Painting the Night

By on September 29, 2008

By Billy Garland

In a local Louisville park, a crowd stands seemingly caught in a subconscious energy. Forgetting the scent of kerosene in the air, the night seems darker than normal compared to the spinning balls of fire and the man dancing within them. While this may sound like an excerpt from a science fiction story, this display is one viewed by many U of L students and spectators around Louisville.
An extreme dance form finding its roots in the native Maori culture of New Zealand, Fire Poi has remained primarily an underground art form in the U.S. over the past decades. The performers of Fire Poi swing two flaming weighted balls, attached to long chains in a series of circular patterns around their body. Adding to the danger, the performer also moves in rhythm to a beat, whether it is to audible music or merely an internal rhythm of the dancer. In many instances, the “Poist” may even blow fire while performing, using only the spinning poi to light the cloud of kerosene he or she expels from his or her mouth.
Now serving as home for two separate Fire Poi organizations, this awe inspiring feat has found a base here in Louisville. A Google search for “Fire Poi Louisville” returns over nine thousand hits. Many U of L students have been fortunate to see one of the various displays happening in Louisville area parks such as Cherokee Park and Central Park. Some like U of L Junior, John Ballard have even found another culture of which to be a part.
“Fire poi is an amazing art form,” Ballard said. “It uses the natural elements of the Earth to put on an incredible display.”
Fire Poi has begun to emerge and gain a larger following due largely to a sub culture centering around a better known dance form, sharing many of the same stylistic elements.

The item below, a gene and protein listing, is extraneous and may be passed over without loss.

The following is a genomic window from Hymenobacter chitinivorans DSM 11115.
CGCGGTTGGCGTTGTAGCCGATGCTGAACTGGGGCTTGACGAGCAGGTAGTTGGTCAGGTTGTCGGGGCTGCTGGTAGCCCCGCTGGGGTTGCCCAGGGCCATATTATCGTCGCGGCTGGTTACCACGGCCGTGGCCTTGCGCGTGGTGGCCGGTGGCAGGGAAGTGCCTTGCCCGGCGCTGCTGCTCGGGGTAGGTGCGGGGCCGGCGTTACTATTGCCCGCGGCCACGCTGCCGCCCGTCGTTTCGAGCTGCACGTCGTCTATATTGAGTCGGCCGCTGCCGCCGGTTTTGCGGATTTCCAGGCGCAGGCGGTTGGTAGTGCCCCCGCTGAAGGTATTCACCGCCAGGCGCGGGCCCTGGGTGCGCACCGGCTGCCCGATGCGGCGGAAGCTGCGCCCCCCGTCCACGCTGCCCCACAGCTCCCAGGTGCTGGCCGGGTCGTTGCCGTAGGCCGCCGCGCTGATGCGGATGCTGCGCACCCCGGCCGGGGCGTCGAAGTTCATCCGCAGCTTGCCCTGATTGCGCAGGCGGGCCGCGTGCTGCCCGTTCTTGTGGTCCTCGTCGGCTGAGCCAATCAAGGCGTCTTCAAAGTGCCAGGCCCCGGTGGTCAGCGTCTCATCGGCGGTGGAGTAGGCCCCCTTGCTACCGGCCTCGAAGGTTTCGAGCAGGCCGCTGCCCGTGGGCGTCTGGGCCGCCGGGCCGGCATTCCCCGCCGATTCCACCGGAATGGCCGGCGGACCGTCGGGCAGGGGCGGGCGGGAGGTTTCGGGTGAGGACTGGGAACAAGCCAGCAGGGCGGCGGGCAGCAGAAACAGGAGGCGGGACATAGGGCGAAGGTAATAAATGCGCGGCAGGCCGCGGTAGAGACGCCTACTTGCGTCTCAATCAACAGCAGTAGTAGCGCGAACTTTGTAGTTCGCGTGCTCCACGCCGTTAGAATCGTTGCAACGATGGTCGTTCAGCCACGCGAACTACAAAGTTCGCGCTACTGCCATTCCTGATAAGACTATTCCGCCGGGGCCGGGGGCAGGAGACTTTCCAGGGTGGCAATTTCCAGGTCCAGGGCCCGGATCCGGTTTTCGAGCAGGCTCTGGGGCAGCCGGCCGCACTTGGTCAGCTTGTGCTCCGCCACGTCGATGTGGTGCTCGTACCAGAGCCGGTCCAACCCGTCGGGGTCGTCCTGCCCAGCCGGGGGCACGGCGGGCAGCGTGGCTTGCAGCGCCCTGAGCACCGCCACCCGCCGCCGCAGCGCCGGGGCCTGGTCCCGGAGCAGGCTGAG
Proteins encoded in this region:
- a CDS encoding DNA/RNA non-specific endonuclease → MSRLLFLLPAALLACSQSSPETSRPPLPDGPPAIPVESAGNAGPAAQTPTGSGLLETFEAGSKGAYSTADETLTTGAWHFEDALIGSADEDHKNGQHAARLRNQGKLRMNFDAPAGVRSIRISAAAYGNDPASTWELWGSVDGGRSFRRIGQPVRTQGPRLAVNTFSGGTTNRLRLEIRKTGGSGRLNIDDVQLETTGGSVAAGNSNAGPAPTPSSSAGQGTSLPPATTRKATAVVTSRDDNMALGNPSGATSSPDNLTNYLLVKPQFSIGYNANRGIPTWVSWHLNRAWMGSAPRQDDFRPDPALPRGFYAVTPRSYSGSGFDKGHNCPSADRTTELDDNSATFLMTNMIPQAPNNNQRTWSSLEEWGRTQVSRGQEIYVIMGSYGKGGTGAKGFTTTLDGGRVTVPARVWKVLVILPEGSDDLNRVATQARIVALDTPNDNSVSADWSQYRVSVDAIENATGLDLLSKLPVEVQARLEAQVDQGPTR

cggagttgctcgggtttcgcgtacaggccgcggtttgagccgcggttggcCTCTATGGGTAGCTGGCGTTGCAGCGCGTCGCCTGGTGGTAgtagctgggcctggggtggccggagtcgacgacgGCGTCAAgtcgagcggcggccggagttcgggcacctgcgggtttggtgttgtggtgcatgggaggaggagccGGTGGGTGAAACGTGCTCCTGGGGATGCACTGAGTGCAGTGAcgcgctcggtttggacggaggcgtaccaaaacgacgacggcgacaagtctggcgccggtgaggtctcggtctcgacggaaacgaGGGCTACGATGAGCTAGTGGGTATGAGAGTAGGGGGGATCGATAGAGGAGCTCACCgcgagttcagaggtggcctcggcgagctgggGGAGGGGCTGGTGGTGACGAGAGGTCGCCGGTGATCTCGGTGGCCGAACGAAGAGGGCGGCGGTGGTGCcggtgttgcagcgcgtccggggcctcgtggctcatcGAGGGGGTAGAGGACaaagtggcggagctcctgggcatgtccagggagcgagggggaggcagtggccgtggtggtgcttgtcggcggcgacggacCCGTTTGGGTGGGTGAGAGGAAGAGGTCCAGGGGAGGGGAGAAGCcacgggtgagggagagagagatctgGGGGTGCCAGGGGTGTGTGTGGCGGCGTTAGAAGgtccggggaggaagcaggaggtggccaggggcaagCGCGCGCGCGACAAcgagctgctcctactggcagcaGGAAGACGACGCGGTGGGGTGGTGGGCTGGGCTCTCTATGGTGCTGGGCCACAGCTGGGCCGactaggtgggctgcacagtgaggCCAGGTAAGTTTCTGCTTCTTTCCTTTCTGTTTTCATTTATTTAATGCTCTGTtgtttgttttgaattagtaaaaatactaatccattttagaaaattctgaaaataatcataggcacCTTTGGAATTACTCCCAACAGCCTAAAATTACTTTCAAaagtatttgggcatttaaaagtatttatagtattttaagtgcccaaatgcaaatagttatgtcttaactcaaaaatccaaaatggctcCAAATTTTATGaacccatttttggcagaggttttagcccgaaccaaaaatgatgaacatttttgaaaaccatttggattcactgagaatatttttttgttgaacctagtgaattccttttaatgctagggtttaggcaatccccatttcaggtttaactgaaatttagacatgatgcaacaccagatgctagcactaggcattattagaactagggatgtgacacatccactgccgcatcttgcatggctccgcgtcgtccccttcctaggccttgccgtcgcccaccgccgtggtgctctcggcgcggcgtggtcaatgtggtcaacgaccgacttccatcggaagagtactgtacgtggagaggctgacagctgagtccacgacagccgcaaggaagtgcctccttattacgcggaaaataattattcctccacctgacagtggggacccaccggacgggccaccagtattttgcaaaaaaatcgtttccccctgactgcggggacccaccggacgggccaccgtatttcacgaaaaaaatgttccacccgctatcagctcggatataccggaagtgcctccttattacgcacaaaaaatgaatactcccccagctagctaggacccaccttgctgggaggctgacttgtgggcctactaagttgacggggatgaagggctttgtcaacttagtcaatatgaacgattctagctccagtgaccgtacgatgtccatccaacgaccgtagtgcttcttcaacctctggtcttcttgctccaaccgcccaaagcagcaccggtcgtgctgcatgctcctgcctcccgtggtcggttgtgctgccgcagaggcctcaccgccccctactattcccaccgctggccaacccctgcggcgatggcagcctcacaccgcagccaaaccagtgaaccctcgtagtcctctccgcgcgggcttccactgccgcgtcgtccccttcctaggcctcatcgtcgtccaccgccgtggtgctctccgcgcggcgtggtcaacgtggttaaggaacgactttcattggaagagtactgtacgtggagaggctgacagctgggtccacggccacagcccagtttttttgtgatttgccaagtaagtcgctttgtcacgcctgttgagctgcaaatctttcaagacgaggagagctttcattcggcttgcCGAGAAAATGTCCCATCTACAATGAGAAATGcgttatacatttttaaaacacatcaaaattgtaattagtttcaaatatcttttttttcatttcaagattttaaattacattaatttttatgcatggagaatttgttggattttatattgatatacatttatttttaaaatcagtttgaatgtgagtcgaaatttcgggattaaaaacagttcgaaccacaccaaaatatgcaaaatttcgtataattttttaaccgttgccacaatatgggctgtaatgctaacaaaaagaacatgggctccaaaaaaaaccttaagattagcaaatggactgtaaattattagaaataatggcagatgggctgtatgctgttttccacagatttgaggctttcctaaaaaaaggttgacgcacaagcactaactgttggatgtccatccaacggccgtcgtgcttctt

“Glow Sticking,” a term coined by, is a different dance form in which the performer manipulates glow sticks in artistic ways, much the same as Poi.
The lack of fire allows the dancer to come into contact with the light they are manipulating. This ability has led to a concept called tracing in which the “glow sticker” traces the outline of their body.
“That is where ‘Glow Sticking’ has moved away from Fire Poi over the past several years,” Bruce Huff, former representative for, said. “Fire Poi deals more with sweeping circular motions, and is more of a flowing art form.
Glow sticking works with string manipulations and free hand work, where the ‘sticker’ actually holds the light they are manipulating. Fire Poi performers aren’t able to do that because of the flames.”
Despite these limitations, Fire Poi remains an amazingly entertaining event. The dangerous nature of the sport and the techniques necessary, to safely use the tools of the trade, require a certain amount of training.
Those who aspire to master this danger filled dance must first learn the much needed skills using less lethal instruments.
“Training really depends on the particular Poi Communing you are in,” Huff said. “Normally you start off with socks stuffed with tennis balls and work your way up. All you need is some sort of string with something heavy attached to the end.”
The hopefuls use these practice tools as they learn fundamentals, laying the foundation for their future fire wielding. Socks and tennis balls teach a far less painful lesson to the inexperienced Poists.
“Why would someone ever attempt to do that,” is a common question asked by new viewers of the sport.
The answer to this question can be found by simply talking to a practitioner of the enigmatic dance form.
While Huff admits that he is not a “Poist,” he is a long time “glow sticker and avid follower of the Poi Communities.
“There is nothing like dancing with the light,” Huff Said. “It is awesome to be there to paint the night with the fire of the lights.”
Fire Poi organizations can be found via the internet, and it is not uncommon to round a corner in Cherokee Park on a clear night and find spinning orbs of fire circling a lone dancer, “painting the night with the fire of his lights.”

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